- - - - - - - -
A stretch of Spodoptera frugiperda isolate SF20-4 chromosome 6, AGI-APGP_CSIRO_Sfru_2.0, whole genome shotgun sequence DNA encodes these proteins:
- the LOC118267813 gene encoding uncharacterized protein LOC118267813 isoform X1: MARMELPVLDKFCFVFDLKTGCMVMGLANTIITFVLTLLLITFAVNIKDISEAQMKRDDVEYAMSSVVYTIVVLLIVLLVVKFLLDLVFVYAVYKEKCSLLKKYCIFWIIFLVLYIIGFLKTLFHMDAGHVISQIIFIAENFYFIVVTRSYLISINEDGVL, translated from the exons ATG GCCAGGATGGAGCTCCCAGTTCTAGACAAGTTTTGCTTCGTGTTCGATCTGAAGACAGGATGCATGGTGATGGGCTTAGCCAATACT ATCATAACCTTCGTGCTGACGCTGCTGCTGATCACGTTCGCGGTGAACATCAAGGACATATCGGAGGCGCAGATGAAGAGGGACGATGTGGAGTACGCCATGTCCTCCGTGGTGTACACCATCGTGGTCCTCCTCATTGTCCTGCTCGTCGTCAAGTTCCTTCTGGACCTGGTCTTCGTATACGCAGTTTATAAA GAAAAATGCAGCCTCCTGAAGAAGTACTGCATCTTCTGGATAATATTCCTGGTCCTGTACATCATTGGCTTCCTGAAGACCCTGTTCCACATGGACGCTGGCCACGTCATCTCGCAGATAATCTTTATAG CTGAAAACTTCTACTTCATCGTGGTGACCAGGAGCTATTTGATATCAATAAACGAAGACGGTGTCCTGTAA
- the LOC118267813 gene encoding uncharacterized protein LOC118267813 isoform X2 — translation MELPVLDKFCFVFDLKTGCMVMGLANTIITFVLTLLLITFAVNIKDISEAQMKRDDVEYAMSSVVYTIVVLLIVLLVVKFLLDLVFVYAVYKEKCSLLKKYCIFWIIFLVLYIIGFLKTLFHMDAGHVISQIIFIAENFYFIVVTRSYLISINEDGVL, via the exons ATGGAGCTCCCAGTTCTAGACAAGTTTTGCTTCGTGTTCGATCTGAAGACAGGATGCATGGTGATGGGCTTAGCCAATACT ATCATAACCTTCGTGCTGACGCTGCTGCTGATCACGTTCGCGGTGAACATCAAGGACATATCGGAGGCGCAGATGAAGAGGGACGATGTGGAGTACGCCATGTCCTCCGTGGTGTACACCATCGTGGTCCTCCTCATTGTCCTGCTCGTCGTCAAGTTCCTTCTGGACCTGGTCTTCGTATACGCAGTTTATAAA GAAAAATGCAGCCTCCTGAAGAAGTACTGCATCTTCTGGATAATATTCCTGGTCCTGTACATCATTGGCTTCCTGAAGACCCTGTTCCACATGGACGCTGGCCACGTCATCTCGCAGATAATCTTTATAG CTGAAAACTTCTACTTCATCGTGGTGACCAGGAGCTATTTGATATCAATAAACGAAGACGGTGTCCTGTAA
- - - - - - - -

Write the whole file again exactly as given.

A stretch of Spodoptera frugiperda isolate SF20-4 chromosome 6, AGI-APGP_CSIRO_Sfru_2.0, whole genome shotgun sequence DNA encodes these proteins:
- the LOC118267813 gene encoding uncharacterized protein LOC118267813 isoform X1: MARMELPVLDKFCFVFDLKTGCMVMGLANTIITFVLTLLLITFAVNIKDISEAQMKRDDVEYAMSSVVYTIVVLLIVLLVVKFLLDLVFVYAVYKEKCSLLKKYCIFWIIFLVLYIIGFLKTLFHMDAGHVISQIIFIAENFYFIVVTRSYLISINEDGVL, translated from the exons ATG GCCAGGATGGAGCTCCCAGTTCTAGACAAGTTTTGCTTCGTGTTCGATCTGAAGACAGGATGCATGGTGATGGGCTTAGCCAATACT ATCATAACCTTCGTGCTGACGCTGCTGCTGATCACGTTCGCGGTGAACATCAAGGACATATCGGAGGCGCAGATGAAGAGGGACGATGTGGAGTACGCCATGTCCTCCGTGGTGTACACCATCGTGGTCCTCCTCATTGTCCTGCTCGTCGTCAAGTTCCTTCTGGACCTGGTCTTCGTATACGCAGTTTATAAA GAAAAATGCAGCCTCCTGAAGAAGTACTGCATCTTCTGGATAATATTCCTGGTCCTGTACATCATTGGCTTCCTGAAGACCCTGTTCCACATGGACGCTGGCCACGTCATCTCGCAGATAATCTTTATAG CTGAAAACTTCTACTTCATCGTGGTGACCAGGAGCTATTTGATATCAATAAACGAAGACGGTGTCCTGTAA
- the LOC118267813 gene encoding uncharacterized protein LOC118267813 isoform X2 — translation MELPVLDKFCFVFDLKTGCMVMGLANTIITFVLTLLLITFAVNIKDISEAQMKRDDVEYAMSSVVYTIVVLLIVLLVVKFLLDLVFVYAVYKEKCSLLKKYCIFWIIFLVLYIIGFLKTLFHMDAGHVISQIIFIAENFYFIVVTRSYLISINEDGVL, via the exons ATGGAGCTCCCAGTTCTAGACAAGTTTTGCTTCGTGTTCGATCTGAAGACAGGATGCATGGTGATGGGCTTAGCCAATACT ATCATAACCTTCGTGCTGACGCTGCTGCTGATCACGTTCGCGGTGAACATCAAGGACATATCGGAGGCGCAGATGAAGAGGGACGATGTGGAGTACGCCATGTCCTCCGTGGTGTACACCATCGTGGTCCTCCTCATTGTCCTGCTCGTCGTCAAGTTCCTTCTGGACCTGGTCTTCGTATACGCAGTTTATAAA GAAAAATGCAGCCTCCTGAAGAAGTACTGCATCTTCTGGATAATATTCCTGGTCCTGTACATCATTGGCTTCCTGAAGACCCTGTTCCACATGGACGCTGGCCACGTCATCTCGCAGATAATCTTTATAG CTGAAAACTTCTACTTCATCGTGGTGACCAGGAGCTATTTGATATCAATAAACGAAGACGGTGTCCTGTAA